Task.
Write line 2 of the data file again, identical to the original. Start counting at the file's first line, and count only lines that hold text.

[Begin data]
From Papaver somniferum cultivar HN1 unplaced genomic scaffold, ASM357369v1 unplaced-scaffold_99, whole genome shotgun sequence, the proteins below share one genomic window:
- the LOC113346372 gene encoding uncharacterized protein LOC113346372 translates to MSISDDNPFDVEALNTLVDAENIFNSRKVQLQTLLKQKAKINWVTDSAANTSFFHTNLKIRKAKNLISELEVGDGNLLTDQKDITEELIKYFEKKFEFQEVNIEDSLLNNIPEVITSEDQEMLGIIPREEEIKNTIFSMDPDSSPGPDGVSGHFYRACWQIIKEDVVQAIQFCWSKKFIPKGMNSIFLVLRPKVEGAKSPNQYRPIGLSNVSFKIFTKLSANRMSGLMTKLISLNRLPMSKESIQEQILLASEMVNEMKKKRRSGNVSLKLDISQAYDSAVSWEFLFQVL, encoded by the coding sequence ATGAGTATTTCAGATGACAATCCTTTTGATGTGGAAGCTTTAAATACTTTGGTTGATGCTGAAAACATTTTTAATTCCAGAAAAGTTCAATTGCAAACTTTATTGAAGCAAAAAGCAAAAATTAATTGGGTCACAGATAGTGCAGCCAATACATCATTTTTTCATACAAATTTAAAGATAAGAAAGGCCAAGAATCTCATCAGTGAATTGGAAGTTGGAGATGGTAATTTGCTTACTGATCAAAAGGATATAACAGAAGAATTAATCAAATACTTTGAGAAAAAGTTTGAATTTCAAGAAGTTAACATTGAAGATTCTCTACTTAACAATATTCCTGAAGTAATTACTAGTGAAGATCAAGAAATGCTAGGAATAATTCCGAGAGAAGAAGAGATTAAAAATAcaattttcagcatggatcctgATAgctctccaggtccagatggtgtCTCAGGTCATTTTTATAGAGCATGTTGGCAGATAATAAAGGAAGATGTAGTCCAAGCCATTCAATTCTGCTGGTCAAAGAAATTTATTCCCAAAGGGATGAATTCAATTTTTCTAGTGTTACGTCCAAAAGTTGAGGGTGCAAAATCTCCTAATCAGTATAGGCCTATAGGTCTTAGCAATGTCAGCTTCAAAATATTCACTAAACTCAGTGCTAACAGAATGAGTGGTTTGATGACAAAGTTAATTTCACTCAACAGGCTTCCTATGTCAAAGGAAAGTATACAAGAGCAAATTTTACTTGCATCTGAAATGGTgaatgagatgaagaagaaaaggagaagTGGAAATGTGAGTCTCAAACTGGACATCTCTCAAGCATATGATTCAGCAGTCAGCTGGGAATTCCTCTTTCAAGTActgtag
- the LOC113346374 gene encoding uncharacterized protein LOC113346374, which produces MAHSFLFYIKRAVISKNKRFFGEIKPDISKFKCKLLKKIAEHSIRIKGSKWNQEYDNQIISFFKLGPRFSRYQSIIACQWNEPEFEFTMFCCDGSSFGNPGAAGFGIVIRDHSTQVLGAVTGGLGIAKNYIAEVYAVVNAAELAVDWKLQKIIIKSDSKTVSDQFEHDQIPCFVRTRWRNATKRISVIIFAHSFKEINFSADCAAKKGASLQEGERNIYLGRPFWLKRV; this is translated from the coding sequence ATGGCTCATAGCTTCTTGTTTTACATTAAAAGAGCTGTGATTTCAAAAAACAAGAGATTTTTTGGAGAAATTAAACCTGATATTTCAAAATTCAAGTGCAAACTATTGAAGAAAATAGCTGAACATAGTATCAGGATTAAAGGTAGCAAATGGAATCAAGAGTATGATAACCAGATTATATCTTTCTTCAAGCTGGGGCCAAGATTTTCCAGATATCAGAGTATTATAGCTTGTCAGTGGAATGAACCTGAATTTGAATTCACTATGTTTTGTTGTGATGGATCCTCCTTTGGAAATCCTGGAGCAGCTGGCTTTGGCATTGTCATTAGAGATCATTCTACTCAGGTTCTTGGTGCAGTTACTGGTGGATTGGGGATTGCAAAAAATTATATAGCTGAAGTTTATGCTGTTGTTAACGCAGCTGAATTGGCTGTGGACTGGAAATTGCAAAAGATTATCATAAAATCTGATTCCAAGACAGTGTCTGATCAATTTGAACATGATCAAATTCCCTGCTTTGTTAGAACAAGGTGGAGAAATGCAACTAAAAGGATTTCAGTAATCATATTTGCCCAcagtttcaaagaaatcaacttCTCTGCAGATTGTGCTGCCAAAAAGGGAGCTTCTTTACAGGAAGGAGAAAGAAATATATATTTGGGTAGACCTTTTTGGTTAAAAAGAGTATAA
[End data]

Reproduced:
- the LOC113346372 gene encoding uncharacterized protein LOC113346372 translates to MSISDDNPFDVEALNTLVDAENIFNSRKVQLQTLLKQKAKINWVTDSAANTSFFHTNLKIRKAKNLISELEVGDGNLLTDQKDITEELIKYFEKKFEFQEVNIEDSLLNNIPEVITSEDQEMLGIIPREEEIKNTIFSMDPDSSPGPDGVSGHFYRACWQIIKEDVVQAIQFCWSKKFIPKGMNSIFLVLRPKVEGAKSPNQYRPIGLSNVSFKIFTKLSANRMSGLMTKLISLNRLPMSKESIQEQILLASEMVNEMKKKRRSGNVSLKLDISQAYDSAVSWEFLFQVL, encoded by the coding sequence ATGAGTATTTCAGATGACAATCCTTTTGATGTGGAAGCTTTAAATACTTTGGTTGATGCTGAAAACATTTTTAATTCCAGAAAAGTTCAATTGCAAACTTTATTGAAGCAAAAAGCAAAAATTAATTGGGTCACAGATAGTGCAGCCAATACATCATTTTTTCATACAAATTTAAAGATAAGAAAGGCCAAGAATCTCATCAGTGAATTGGAAGTTGGAGATGGTAATTTGCTTACTGATCAAAAGGATATAACAGAAGAATTAATCAAATACTTTGAGAAAAAGTTTGAATTTCAAGAAGTTAACATTGAAGATTCTCTACTTAACAATATTCCTGAAGTAATTACTAGTGAAGATCAAGAAATGCTAGGAATAATTCCGAGAGAAGAAGAGATTAAAAATAcaattttcagcatggatcctgATAgctctccaggtccagatggtgtCTCAGGTCATTTTTATAGAGCATGTTGGCAGATAATAAAGGAAGATGTAGTCCAAGCCATTCAATTCTGCTGGTCAAAGAAATTTATTCCCAAAGGGATGAATTCAATTTTTCTAGTGTTACGTCCAAAAGTTGAGGGTGCAAAATCTCCTAATCAGTATAGGCCTATAGGTCTTAGCAATGTCAGCTTCAAAATATTCACTAAACTCAGTGCTAACAGAATGAGTGGTTTGATGACAAAGTTAATTTCACTCAACAGGCTTCCTATGTCAAAGGAAAGTATACAAGAGCAAATTTTACTTGCATCTGAAATGGTgaatgagatgaagaagaaaaggagaagTGGAAATGTGAGTCTCAAACTGGACATCTCTCAAGCATATGATTCAGCAGTCAGCTGGGAATTCCTCTTTCAAGTActgtag